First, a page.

What Our Students Say About Us
I have two genuine passions in life: ballet and medicine. My interest for ballet came at a very young age. I started dancing at the age of 6 and, ever since, ballet became a great part of my life and biggest passion for some time. Ultimately, I was drawn into the medical profession by my commitment to serve others in need, especially those underserved. I firmly believe that the biospychosocial emphasis at the University of Rochester School of Medicine and Dentistry will provide, develop, strengthen and enable me with the necessary skills and tools to give others in need the best health care.
I attended Xavier University of Louisiana and while there I experienced the worst natural disaster in American history, Hurricane Katrina, and saw first hand those affected by the collapse of the city’s health care system. Even though I returned home for a semester, I went back to New Orleans and Xavier with a strong dedication to pursue my dream of completing my college education and pursing a career in medicine. I wanted to do all that I could to prevent a recurrence of such a fundamental breakdown in health care services. Being a Rochester native I knew I always wanted to eventually come home. With a strong emphasis on patient care through the biopsychosocial model and an incredibly supportive faculty and student body, I knew the University of Rochester School of Medicine and Dentistry was the ideal place for me to pursue a degree in medicine.
Three years ago I fulfilled a childhood dream when I signed a contract to play professional soccer for the San Jose Earthquakes of Major League Soccer (MLS). Despite enjoying the three-hour work days while playing for San Jose, I quickly realized important aspects in my job were missing. Second, I longed to play a different role in the world. My friend’s suggestion was one of those “ah-hah!” moments. After reflecting on the experiences in my past that I had found most rewarding, I hung up my soccer cleats and have not looked back since. In my first month here, I have been amazed by the incredible individuals in my class. Daily, the talent and diversity remind me of why I chose Rochester.
I am Diné from Tuba City, Arizona on the Navajo Nation. I am of the Towering House Clan and born for the Reed People. My story of how I arrived here to study medicine at the University of Rochester begins with my family and our Diné beliefs. I grew up in a very close family in an area where everyone who lives within a five-mile radius is related to me. My family has a very long history of cancer, mainly of the colon and stomach. Growing up I spent so much time in and out of hospitals showing our support and, in most cases, paying our last respects. Having grown up in an isolated world on the Navajo Nation, I had no idea that this number of cases in one family was not normal. After spending some part of my education off the reservation, I began to make larger comparisons and realize more and more that there was something wrong.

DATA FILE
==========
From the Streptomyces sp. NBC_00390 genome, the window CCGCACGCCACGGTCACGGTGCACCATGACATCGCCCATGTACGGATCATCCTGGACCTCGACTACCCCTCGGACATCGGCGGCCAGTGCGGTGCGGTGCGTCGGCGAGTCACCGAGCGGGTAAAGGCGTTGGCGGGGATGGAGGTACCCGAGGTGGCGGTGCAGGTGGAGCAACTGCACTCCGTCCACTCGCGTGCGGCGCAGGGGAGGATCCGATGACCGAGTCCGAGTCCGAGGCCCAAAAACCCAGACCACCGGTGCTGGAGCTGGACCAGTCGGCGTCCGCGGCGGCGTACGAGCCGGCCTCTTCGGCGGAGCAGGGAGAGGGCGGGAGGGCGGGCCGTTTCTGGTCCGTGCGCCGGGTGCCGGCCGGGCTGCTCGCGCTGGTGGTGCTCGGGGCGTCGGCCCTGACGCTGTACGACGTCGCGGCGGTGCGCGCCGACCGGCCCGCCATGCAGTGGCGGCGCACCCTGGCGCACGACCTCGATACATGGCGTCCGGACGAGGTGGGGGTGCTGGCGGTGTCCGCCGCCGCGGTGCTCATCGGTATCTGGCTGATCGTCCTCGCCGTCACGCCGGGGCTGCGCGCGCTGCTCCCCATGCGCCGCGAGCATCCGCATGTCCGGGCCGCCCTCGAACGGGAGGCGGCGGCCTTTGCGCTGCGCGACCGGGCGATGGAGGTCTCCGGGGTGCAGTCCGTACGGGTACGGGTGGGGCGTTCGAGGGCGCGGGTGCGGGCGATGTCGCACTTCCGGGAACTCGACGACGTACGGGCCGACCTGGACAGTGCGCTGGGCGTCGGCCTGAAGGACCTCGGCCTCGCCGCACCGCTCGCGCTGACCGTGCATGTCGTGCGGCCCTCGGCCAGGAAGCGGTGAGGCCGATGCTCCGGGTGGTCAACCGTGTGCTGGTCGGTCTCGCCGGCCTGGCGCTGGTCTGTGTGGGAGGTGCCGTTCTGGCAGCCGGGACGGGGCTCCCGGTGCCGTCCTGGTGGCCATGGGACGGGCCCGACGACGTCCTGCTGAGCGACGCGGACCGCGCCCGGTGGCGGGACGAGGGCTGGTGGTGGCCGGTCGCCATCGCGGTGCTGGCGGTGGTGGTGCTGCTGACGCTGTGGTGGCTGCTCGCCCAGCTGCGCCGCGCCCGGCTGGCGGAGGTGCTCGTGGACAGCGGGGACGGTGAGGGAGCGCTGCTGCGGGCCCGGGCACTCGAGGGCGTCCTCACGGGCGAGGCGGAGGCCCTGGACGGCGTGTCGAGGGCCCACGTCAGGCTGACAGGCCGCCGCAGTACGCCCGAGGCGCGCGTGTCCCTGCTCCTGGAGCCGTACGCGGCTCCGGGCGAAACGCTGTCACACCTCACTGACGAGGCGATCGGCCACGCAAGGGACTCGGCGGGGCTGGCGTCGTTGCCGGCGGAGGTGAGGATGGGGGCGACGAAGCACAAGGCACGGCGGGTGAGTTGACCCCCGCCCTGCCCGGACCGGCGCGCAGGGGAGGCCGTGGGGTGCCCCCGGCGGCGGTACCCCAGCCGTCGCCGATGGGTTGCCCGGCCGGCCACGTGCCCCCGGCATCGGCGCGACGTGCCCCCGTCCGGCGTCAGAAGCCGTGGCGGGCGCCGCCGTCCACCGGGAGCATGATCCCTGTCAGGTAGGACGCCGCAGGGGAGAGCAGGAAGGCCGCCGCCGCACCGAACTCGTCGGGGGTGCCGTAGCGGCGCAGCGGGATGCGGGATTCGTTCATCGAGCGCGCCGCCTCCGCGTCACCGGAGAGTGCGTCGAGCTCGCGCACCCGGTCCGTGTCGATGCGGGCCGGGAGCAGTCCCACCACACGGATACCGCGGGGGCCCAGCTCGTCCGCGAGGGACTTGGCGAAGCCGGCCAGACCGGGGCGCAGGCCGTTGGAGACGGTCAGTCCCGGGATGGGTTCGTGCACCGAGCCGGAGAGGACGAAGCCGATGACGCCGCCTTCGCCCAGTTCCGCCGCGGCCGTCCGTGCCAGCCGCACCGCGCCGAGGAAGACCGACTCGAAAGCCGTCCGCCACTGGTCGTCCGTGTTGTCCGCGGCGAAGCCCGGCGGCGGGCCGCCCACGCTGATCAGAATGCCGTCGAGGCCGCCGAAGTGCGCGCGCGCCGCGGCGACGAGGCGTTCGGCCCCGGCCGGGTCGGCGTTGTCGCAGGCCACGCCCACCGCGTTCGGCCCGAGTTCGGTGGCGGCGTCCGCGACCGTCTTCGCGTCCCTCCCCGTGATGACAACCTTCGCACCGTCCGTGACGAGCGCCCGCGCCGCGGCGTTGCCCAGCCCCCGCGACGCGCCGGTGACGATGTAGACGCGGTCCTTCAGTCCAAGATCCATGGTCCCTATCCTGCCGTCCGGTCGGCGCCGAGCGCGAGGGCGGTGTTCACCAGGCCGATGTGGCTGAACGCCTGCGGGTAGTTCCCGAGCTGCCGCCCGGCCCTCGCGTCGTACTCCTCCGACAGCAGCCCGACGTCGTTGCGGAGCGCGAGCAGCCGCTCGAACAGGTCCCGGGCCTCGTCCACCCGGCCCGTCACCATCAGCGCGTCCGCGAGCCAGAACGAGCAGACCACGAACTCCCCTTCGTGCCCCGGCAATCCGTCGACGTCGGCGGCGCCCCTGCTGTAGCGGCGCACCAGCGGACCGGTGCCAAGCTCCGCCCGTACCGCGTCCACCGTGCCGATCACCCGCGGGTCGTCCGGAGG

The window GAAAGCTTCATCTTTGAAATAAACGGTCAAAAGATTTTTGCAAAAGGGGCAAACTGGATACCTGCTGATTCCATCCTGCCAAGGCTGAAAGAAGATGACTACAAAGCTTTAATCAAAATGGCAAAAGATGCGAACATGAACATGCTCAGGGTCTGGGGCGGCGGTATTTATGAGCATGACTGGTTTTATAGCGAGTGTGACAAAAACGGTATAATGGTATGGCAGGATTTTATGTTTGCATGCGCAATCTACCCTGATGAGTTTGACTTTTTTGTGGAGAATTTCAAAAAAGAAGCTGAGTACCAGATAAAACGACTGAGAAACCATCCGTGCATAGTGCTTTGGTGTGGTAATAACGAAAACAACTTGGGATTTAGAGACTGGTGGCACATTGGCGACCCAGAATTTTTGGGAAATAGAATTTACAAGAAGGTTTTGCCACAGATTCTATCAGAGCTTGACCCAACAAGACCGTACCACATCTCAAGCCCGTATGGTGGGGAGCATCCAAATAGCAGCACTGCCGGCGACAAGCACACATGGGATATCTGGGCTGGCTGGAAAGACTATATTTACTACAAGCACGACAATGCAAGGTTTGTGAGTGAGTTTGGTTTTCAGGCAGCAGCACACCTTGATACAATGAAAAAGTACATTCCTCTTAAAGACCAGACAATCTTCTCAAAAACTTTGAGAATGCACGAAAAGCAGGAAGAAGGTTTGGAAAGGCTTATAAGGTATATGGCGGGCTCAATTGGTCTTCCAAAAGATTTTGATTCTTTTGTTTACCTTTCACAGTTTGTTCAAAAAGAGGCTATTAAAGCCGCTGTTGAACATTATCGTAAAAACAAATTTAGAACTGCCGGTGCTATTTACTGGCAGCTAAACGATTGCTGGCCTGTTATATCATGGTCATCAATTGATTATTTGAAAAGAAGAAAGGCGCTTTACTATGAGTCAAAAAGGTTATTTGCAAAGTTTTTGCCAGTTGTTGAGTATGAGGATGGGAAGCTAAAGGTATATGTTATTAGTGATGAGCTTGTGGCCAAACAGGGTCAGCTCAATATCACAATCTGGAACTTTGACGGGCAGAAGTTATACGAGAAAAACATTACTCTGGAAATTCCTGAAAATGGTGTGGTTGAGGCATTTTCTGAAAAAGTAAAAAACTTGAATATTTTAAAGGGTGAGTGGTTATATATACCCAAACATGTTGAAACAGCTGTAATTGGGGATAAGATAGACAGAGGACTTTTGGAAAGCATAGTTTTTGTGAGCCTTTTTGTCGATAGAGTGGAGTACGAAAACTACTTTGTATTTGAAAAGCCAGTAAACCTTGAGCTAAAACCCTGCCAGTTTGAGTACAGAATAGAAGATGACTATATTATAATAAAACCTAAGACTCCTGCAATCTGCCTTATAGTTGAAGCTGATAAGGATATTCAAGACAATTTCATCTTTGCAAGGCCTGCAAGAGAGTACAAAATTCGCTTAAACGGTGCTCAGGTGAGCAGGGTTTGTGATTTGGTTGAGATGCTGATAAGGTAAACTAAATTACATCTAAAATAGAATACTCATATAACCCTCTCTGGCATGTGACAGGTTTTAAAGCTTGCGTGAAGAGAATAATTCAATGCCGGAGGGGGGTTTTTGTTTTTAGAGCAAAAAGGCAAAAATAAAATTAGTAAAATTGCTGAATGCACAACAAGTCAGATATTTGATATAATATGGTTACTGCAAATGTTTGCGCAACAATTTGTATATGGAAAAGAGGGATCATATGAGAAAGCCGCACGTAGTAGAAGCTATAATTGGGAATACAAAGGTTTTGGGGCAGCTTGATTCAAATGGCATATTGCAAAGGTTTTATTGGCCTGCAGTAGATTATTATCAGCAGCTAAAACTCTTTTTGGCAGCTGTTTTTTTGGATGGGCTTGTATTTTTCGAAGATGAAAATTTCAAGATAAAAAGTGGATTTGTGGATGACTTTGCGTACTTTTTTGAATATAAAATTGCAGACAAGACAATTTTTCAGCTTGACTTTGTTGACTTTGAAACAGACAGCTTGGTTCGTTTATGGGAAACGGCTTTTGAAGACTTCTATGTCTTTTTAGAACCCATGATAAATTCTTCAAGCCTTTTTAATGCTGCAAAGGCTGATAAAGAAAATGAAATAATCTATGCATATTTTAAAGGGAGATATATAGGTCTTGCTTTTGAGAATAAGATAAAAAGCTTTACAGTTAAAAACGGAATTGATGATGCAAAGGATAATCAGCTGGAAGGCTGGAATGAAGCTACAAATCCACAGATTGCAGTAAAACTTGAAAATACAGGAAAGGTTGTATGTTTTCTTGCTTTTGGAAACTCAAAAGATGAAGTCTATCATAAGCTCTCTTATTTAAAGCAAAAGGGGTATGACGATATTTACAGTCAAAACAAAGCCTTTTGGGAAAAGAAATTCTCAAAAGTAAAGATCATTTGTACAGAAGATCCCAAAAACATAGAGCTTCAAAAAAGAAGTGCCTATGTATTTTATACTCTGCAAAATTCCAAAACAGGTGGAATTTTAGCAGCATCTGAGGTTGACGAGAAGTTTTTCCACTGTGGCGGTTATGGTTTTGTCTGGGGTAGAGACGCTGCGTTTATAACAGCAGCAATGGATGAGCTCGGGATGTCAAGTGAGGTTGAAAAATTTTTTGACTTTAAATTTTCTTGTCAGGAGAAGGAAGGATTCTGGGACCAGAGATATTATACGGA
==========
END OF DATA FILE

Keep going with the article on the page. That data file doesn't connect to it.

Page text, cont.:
I was very impressed with the University of Rochester’s biopsychosocial model of learning medicine and felt that it would integrate all aspects of my traditional beliefs into a great medical education. I spent the last bit of my grandmother’s life at her bedside talking with her for hours about my plans for my life, which included how I wanted to become a doctor. She expressed her concern about how the world (of the Diné) was changing into that of the “white” people and how Western medicine was taking over traditional healing and knowledge. I convinced her that I was not going to leave my Diné teachings but that I was looking for a way to integrate and balance Western medicine into our traditional sense of healing. She said that she was very proud of my courage and willingness to continue and that as long as I was in touch with the Creator by giving thanks for all that Mother Earth provides for me, I should be able to maintain Hozhó and bring whatever I needed to back home to help our people.
I wish I could say that I’ve wanted to be a doctor all my life or that I had a life-changing experience that led me directly to medicine. Essays would be much easier to write. But let’s say that my road to medicine and Rochester began in childhood, when I was growing up in Southern California, wanting to be a professional athlete. I was so romantic and impractical with my dreams of playing softball (…I know…), but how could I not be? I loved it. But as college lurked in the near future, I began looking in a new direction. I attended the University of California, Berkeley, where I majored in mathematics and became practical and sensible. I considered teaching high school math as a career after several years of tutoring and coaching high school softball.
Match Day - 2012
Match day is always exciting. How did it feel this year? The students and the medical school were thrilled. Once again, our students matched at programs that mirror the breadth of their interests, from primary care to subspecialty areas they will be geographically spread around the country. We are fortunate as programs recognize the excellence of a University of Rochester medical school graduate and they are avidly recruited. Our alumni also help students by being available to assist students in the process. Our Advisory Dean system allows for individualized, focused career planning and development throughout the four years. We look forward to Match 2012! (see match list)
- Dr. David Lambert, Associate Dean for Medical Student Education